Logitech announced plans in January to sell its Harmony universal remote-control products division, as part of a strategic review that will see it focus more on PC, tablet and smartphone-related products.
But the Swiss company, which reported a disappointing $180m loss in its last quarter as PC-related sales slumped, is still coming out with new products, with two Harmony universal remotes announced today for the US and Europe.
The advent of a touch-optimised Windows 8 operating system might sound like bad news for a company like Logitech, best known for its keyboards and mice.
But the Swiss peripherals maker has come up with some much needed accessories for those times when touchscreens are clumsy to use or missing, and built-in controls are just not adequate for the new ways of navigating.
I am typing this review on the Logitech Solar Keyboard Folio, a new iPad case and keyboard from the Swiss peripherals maker.
As the name suggests, it is powered by the sun’s rays, or any kind of light will charge its battery really, as long as you remember to place the cover with the embedded solar panel face up. Logitech says a full charge allows typing for up to two years.
Logitech, the computer peripherals maker that has seen keyboards and mice sales hit by the advent of the smartphone and tablet, is expanding its premium Ultimate Ears (UE) brand to become a mass-market name for products that meet the musical needs of the Apple-led mobile crowd.
This necessary shift – Logitech admitted last year it had missed opportunities in this newer market – begins with the launch today of Logitech UE headphones, speakers and even an internet radio.
An iPad app that can do away with all your living-room remotes and replace the on-screen TV grid with a more colourful programme guide sounds the perfect solution for uncluttering the viewing experience. Logitech’s Harmony Link, which went on sale in the US on Thursday, sets out to do that, but I found the app and its associated hardware fell frustratingly short of this aim.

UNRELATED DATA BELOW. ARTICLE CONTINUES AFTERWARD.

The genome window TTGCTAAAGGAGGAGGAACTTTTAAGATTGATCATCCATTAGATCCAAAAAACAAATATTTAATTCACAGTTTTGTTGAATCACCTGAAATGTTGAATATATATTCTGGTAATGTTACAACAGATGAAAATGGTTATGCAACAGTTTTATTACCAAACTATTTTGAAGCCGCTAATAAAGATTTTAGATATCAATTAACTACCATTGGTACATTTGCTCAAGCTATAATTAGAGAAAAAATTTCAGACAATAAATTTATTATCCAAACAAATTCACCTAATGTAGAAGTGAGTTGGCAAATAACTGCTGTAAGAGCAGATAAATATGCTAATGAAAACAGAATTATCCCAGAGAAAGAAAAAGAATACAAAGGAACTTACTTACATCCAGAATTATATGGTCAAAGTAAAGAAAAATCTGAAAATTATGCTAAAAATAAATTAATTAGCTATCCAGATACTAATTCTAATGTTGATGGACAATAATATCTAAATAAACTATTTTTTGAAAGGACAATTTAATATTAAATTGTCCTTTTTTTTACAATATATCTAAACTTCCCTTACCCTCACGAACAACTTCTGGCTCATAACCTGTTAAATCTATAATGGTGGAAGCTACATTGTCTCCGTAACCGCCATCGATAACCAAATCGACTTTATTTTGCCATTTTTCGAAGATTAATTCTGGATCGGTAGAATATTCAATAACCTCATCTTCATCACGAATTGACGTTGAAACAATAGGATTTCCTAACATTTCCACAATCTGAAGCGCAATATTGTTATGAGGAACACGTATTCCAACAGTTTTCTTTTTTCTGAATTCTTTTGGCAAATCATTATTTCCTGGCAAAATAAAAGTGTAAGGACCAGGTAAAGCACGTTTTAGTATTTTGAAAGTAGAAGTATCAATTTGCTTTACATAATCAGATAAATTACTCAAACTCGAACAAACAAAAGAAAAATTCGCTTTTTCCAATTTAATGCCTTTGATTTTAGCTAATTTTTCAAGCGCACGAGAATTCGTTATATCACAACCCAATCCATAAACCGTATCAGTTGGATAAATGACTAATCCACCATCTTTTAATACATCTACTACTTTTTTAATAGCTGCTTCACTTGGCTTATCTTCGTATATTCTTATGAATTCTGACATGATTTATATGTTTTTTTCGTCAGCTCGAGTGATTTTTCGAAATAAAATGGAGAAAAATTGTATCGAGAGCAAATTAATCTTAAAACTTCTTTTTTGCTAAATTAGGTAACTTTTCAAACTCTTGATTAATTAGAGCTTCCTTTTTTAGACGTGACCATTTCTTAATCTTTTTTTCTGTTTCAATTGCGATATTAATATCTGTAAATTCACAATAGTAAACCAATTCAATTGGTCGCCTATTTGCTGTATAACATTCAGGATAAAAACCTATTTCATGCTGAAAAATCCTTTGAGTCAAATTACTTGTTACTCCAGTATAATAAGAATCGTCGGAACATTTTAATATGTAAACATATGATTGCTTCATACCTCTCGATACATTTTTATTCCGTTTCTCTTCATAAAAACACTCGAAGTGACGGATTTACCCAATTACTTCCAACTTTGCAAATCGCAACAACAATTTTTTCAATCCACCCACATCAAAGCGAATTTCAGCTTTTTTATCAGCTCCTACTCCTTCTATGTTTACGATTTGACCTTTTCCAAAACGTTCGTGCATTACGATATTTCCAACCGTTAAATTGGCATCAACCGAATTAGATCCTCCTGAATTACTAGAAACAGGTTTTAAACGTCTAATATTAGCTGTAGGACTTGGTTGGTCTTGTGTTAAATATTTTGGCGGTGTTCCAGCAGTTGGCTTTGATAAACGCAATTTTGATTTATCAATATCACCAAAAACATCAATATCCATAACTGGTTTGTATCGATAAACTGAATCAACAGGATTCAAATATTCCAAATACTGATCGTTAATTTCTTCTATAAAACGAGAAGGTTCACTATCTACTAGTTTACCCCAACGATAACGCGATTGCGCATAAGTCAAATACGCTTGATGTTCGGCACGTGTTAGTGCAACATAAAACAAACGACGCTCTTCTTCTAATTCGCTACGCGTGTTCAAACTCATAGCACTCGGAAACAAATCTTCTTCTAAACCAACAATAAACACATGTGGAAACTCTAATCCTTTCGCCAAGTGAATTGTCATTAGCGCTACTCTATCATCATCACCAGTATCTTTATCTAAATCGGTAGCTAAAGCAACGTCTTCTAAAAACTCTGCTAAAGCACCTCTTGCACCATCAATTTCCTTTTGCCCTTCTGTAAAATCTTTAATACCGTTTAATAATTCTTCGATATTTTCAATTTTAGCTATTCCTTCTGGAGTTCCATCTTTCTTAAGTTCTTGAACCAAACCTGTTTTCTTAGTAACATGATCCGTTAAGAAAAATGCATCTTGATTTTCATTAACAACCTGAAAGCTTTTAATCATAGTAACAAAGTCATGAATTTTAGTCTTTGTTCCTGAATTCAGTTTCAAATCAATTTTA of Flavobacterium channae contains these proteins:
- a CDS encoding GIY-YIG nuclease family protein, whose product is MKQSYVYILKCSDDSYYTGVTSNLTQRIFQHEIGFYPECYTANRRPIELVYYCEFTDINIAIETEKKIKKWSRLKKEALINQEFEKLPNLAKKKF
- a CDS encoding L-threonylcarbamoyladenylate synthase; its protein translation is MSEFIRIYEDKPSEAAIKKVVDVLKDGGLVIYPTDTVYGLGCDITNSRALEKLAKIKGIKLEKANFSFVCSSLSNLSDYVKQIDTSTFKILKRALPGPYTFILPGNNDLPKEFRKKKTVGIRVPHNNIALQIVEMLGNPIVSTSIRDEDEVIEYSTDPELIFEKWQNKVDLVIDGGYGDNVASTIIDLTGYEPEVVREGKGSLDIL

Logitech has cut the price of its Logitech Revue set-top box by 60 per cent to $99.99 from $249.99 in another sign that Google TV has failed to catch on with consumers. There are no indications that, as is often the case, the price cut presages a new Google TV unit from Logitech, which is the only company currently offering a standalone Google TV box. The Revue was launched last October at $300.
The last television I bought combined the richness and clarity of a 21st century high-definition picture with the kind of tinny sound I remember from 1960s transistor radios.
My 50-year mismatch of audio and visual experience may have been extreme, but sound that is as thin as the new, wonderfully slim flat-panel TVs has become a common complaint, now that they are reduced to LED-lit slivers and the speakers inside have been shrunk smaller and flatter.
Creating and starring in your own reality TV show has never been so easy, thanks to the latest batch of security cameras for the home.
For the past week, I have been watching a matrix of screens on my office computer showing live action in my house, from vacuuming in the living room to conversations in the kitchen, workmen laying a floor in the hall, squirrels shooting across the driveway and deliveries at the door.
Getting to know Google TV involves familiarisation with 80 buttons on Sony’s remote control, compared to just three on the recently launched Apple TV.
The extra 77 buttons, plus function-key combinations, sum up how, in trying to combine a full web experience with regular television, Google and its partners have added a complexity that may intimidate many consumers.
I reviewed Sony and Logitech’s Google TV units in the Personal Technology column in Friday’s FT Business Life section and compared them with rival systems. An extended breakdown of how Google TV shapes up against the competition is after the jump.
Logitech has set a benchmark price of $300 for the new Google TV service, with the official launch of its Revue set-top box and controller.
That’s three times the price of Apple TV, but the two services are very different in features and approach, with Google TV offering much tighter integration with existing TV channels.